Trump Looks to Executive Orders as Coronavirus Aid Talks Falter

President Donald Trump speaks with members of the media before boarding Marine One on the South Lawn of the White House in Washington, Thursday, Aug. 6, 2020, for a short trip to Andrews Air Force Base, Md. and then on to Cleveland, Ohio.

President Donald Trump speaks with members of the media before boarding Marine One on the South Lawn of the White House in Washington, Thursday, Aug. 6, 2020, for a short trip to Andrews Air Force Base, Md. and then on to Cleveland, Ohio. AP Photo/Andrew Harnik

 

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The president said he would issue executive orders to provide some temporary coronavirus relief if Democrats and White House negotiators are unable to come to agreement over a broader aid package. But it remains unclear how he can authorize spending without Congress.

With White House negotiators and congressional Democrats unable to reach an agreement Friday on funding for state and local governments and federal unemployment insurance as part of a coronavirus aid package, President Trump said he would issue executive orders to provide some form of temporary aid.  

At a news conference Friday night, Trump said he would issue executive orders to implement a payroll tax holiday through the end of the year, defer student loan payments indefinitely, extend a moratorium on evictions, and extend federal unemployment benefits through the end of the year.

Trump provided no details on the orders, including the amount of unemployment benefits to be paid weekly, and did not indicate when they would take effect. The president cannot spend money without the approval of Congress, so it was unclear how some of the initiatives would be paid for. Trump said he "had the money" to cover unemployment benefits but declined to say how much supplemental aid he is poised to offer out-of-work Americans.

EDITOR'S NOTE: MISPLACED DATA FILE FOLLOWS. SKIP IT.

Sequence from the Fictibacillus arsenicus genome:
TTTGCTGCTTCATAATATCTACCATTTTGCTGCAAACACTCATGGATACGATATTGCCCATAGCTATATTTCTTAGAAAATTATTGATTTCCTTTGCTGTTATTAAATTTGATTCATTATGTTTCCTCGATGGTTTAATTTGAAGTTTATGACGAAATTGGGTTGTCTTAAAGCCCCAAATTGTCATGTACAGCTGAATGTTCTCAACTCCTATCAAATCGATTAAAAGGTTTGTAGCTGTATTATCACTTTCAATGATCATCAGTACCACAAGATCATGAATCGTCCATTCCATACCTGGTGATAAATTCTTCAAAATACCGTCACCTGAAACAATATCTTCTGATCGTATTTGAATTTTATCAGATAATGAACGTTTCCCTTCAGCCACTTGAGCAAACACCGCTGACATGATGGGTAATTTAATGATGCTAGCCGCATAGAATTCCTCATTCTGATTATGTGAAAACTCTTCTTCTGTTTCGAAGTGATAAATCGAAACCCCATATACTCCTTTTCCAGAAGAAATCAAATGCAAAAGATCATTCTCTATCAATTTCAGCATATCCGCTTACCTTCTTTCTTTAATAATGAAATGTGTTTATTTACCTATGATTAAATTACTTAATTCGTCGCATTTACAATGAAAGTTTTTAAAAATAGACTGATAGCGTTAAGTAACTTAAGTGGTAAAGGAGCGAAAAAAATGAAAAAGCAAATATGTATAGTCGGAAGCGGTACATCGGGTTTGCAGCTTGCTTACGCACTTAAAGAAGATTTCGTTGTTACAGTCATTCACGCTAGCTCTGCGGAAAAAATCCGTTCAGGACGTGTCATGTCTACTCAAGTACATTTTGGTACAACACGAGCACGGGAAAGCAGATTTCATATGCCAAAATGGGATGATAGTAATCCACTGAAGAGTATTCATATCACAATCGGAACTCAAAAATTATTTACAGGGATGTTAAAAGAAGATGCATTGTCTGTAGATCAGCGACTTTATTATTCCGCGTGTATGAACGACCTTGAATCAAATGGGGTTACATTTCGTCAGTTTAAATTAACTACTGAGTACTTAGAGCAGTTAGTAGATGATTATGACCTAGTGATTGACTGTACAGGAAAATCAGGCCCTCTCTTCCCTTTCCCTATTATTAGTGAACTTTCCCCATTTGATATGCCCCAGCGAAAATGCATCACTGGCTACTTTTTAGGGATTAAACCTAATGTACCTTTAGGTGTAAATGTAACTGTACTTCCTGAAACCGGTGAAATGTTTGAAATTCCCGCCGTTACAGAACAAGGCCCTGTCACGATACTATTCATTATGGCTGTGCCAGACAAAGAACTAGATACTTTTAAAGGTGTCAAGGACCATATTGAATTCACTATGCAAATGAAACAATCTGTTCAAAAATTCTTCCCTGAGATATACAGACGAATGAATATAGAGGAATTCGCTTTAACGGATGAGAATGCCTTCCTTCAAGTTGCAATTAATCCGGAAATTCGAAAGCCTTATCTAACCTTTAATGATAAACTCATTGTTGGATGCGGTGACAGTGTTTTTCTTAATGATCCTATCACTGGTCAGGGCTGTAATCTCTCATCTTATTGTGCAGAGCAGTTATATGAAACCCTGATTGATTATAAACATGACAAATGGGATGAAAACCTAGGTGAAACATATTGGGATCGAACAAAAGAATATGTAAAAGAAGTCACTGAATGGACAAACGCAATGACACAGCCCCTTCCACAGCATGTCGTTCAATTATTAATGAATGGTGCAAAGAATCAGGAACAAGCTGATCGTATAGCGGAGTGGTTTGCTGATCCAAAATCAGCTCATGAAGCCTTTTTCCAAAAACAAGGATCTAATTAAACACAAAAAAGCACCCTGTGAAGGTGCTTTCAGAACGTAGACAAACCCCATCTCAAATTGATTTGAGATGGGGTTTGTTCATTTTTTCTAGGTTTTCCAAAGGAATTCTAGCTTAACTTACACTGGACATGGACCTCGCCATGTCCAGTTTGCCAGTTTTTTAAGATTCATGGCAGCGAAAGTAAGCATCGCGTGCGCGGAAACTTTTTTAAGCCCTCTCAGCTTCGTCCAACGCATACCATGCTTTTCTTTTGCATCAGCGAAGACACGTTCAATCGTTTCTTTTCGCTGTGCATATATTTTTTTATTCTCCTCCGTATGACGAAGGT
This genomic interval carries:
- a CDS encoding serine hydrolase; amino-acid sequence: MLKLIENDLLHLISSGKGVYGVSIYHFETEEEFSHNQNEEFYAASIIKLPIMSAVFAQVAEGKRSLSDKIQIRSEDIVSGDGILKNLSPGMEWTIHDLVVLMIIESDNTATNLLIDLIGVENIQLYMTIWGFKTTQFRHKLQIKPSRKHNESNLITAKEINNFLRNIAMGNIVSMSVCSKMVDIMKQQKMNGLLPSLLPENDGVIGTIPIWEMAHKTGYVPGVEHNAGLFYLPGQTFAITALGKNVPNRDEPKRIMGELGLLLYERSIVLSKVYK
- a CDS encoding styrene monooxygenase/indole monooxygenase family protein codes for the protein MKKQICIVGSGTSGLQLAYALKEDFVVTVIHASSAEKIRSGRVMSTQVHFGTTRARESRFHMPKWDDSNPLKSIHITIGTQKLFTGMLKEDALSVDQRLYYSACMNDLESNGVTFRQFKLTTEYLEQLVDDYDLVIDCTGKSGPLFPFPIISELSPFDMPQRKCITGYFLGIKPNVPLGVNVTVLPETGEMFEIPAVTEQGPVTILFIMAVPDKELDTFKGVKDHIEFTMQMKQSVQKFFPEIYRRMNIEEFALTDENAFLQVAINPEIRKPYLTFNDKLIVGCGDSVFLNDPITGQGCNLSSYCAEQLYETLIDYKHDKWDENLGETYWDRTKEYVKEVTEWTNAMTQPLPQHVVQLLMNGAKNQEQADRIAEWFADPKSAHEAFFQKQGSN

Asked about the legality of the orders, Trump said he expected the same type of lawsuits over the orders as he has faced for other executive action taken during his term.

Earlier in the day, White House negotiators said talks over a broader coronavirus aid package had stalled. Treasury Secretary Steven Mnuchin said he would advise Trump to issued orders as a stopgap measure while negotiations on a broader bill continue.

“People have run out of enhanced unemployment so that is something we will recommend an executive order on,” Mnuchin said as he and White House chief of staff Mark Meadows emerged from a meeting Friday afternoon with House Speaker Nancy Pelosi and Senate Minority Leader Chuck Schumer.

“It will take a little bit of time for us to finalize these and process them, but we will do them as quickly as we can because the president wants action," Mnuchin said.

Going into Friday's meeting, Democratic leaders described the roadblocks they faced in coming to an agreement, with Pelosi indicating the White House had not been open to her suggestion to split the different between the $3 trillion aid package that House Democrats passed in May and Senate Republicans’ $1 trillion aid proposal.

“They said ‘absolutely not,’” Pelosi said.

After the meeting, Mnuchin highlighted two sticking points where he said Democrats have not been willing to budge on a broader bill—the $915 billion they want to provide state and local governments and an extension of the $600-a-week federal unemployment benefits.

“If we can reach an agreement on state and local and unemployment, we will reach an overall deal," he said. "And if we can’t, we can’t.”

The details of the executive orders were unclear Friday, but Schumer noted that they would have to remain fairly narrow in scope so as not to be an overreach of the president’s legal authority. Schumer was critical of reliance on standalone executive orders, calling them “totally inefficient” to address Americans’ needs amid the ongoing pandemic and noting that the president cannot spend money without the approval of Congress.

“The biggest problem is not what they do but who they leave out,” Schumer said, noting that neither schools nor state and local governments were included in the suggested orders.

With the number of Covid-19 infections continuing to rise, businesses have struggled to reopen and rebound, and millions of workers continue to be unemployed.  

The United States added 1.8 million jobs in July, but that’s far fewer than the more than 6 million jobs added in May and June, according to a Department of Labor report out Friday. Fewer than half the jobs lost in April have been recovered, and while the unemployment rate declined to 10.2% this month it still exceeds the highest rate it hit during the Great Recession.

While both Mnuchin and Meadows expressed frustration over the inability to reach a deal Friday, they indicated that they would be open to continued negotiations with Democrats.

Andrea Noble is a staff correspondent with Route Fifty.

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